Wednesday, July 30, 2014

Kearsten's Book Club: Scarlet by A.C. Gaughen

This past Monday night, we members of Kearsten's Book Club discussed A.C. Gauguin's Scarlet, a Robin Hood story with a twist. (SPOILERS IN THIS POST!)

Will Scarlet shadows Robin Hood, with an unerring eye for finding treasures to steal and throwing daggers with deadly accuracy, but when Gisbourne, a ruthless bounty hunter, is hired by the sheriff to capture Robin and his band of thieves, Robin must become Will's protector risking his own life in the process.

The reader soon discovers that Will Scarlet is, in fact, a teen-aged girl, hiding out from ugliness in past back in London. Our discussion ranged widely from characterization (weapon choices? Dialect choices?) to whether or not one needed to have a understanding of the Robin Hood legend before reading this one ("Nope.").

However, the biggest discussion around this story was the idea of feminine strength.  Does a woman need to "act like a man," as Scarlet does in her male masquerade, in order to be perceived as a "strong female character," as the author's note seems to suggest?  Or can a female character be strong even if she doesn't wield knives and display seeming ninja skills?  We, of course, rejected the idea that only women who discard dresses and practice knife-throwing can be strong, but what do you think?

If you've already read Scarlet, try out some of these teen-recommended books!

For women disguising themselves as men, try one of these:

Eon by Alison Goodman. Sixteen-year-old Eon hopes to become an apprentice to one of the twelve energy dragons of good fortune and learn to be its main interpreter, but to do so will require much, including keeping secret that she is a girl.

Alanna: the First Adventure by Tamora Pierce.  Eleven-year-old Alanna, who aspires to be a knight even though she is a girl, disguises herself as a boy to become a royal page, learning many hard lessons along her path to high adventure.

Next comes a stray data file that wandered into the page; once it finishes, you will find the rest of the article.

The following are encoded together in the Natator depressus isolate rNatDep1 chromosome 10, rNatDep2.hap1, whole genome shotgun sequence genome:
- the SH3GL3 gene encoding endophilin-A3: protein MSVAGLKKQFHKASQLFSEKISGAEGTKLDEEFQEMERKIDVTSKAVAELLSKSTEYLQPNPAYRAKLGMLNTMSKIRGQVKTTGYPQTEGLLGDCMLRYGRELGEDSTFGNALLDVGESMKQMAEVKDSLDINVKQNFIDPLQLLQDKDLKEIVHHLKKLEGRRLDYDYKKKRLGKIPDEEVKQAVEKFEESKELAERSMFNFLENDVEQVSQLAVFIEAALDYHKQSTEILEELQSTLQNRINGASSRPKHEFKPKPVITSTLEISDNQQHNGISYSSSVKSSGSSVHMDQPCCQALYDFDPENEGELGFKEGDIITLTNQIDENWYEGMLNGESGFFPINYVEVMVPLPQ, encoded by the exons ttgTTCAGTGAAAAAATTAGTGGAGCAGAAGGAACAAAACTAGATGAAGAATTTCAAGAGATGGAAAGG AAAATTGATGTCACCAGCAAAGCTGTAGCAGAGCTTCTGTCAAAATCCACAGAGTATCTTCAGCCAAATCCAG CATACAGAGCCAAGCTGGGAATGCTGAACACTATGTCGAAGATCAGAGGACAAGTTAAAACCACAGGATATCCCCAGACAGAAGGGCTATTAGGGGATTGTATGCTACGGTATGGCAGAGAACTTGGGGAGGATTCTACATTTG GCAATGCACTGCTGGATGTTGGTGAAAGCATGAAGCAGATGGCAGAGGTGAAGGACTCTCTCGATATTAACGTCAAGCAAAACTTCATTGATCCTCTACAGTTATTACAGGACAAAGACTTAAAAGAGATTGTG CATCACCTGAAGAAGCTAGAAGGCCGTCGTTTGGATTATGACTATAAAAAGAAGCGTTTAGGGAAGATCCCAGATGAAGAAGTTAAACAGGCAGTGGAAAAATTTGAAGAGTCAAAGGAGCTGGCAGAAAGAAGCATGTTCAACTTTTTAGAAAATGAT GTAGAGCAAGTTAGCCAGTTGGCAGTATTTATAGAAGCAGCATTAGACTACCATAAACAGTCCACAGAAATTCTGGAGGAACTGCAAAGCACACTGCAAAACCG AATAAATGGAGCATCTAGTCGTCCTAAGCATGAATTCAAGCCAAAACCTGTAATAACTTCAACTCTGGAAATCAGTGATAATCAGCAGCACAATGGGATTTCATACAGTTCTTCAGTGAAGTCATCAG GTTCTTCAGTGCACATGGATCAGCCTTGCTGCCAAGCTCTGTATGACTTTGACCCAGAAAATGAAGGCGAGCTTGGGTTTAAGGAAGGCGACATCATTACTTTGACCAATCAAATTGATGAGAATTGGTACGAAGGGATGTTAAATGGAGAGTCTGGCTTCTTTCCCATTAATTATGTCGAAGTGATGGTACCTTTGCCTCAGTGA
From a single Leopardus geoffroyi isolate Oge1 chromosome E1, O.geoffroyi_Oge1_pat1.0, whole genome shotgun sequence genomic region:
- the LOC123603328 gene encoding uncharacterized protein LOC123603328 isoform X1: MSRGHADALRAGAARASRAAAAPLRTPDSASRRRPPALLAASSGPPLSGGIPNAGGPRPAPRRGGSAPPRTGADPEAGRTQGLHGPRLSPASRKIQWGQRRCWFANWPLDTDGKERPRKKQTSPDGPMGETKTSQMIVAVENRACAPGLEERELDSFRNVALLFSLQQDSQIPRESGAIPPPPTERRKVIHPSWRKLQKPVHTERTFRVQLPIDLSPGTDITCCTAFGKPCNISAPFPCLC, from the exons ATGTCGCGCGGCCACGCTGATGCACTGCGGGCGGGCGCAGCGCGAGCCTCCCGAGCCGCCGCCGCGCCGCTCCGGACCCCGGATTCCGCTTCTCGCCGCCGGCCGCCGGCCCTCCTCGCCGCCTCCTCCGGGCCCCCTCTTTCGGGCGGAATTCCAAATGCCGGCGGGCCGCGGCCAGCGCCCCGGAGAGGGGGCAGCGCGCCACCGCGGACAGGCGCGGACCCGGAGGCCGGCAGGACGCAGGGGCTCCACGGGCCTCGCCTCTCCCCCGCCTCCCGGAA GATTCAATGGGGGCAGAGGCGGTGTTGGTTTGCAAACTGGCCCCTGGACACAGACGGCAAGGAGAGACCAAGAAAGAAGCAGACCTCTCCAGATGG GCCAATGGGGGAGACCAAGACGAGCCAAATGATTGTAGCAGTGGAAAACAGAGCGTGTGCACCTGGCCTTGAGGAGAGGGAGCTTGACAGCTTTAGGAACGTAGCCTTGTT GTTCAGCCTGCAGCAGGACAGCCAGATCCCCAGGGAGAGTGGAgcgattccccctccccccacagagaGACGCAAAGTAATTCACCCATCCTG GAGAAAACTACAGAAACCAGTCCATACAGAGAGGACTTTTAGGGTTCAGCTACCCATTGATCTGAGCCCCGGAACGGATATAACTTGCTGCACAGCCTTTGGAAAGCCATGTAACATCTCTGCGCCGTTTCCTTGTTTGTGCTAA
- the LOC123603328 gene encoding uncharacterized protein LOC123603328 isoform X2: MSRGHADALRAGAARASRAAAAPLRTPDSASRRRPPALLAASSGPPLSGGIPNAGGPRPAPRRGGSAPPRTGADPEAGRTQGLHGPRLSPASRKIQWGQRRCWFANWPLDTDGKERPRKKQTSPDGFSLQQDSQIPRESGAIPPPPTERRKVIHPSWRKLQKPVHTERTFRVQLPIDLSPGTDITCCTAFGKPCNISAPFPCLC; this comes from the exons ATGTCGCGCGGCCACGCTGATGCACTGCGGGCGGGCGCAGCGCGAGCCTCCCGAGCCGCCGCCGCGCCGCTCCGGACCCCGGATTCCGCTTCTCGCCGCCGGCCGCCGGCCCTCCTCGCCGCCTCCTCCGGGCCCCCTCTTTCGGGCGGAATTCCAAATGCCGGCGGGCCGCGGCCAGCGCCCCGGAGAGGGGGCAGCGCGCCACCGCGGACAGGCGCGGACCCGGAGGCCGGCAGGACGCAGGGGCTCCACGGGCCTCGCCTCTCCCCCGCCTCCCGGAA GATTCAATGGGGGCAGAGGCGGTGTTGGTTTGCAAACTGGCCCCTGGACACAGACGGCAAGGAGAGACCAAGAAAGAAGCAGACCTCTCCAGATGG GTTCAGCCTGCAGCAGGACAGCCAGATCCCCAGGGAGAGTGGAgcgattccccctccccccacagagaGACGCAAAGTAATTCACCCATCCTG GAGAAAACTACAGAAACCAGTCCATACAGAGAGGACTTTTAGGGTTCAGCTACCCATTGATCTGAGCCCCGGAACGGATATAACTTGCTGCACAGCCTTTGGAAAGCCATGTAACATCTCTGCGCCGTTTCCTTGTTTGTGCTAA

For more of the Robin Hood legend, or other fairy tale retakes, try one of these: 

Hood by Stephen Lawhead.  Hunted like an animal by Norman invaders, Bran ap Brychan, heir to the throne of Elfael, has abandoned his father's kingdom and fled to the greenwood. There, in a primeval forest of the Welsh borders, danger surrounds him--for this woodland is a living, breathing entity with mysterious powers and secrets, and Bran must find a way to make it his own if he is to survive.

Sisters Red by Jackson Pearce.  After a Fenris, or werewolf, kills their grandmother and almost kills them, sisters Scarlett and Rosie March devote themselves to hunting and killing the beasts that prey on teenaged girls.

For two very different, but equally strong young women, try one of these:

Blood Red Road by Moira Young.  In a distant future, eighteen-year-old Lugh is kidnapped, and while his twin sister Saba and nine-year-old Emmi are trailing him across bleak Sandsea they are captured, too, and taken to brutal Hopetown, where Saba is forced to be a cage fighter until new friends help plan an escape.

The Book Thief by Marcus Zusak.  Trying to make sense of the horrors of World War II, Death relates the story of Liesel--a young German girl whose book-stealing and story-telling talents help sustain her family and the Jewish man they are hiding, as well as their neighbors.

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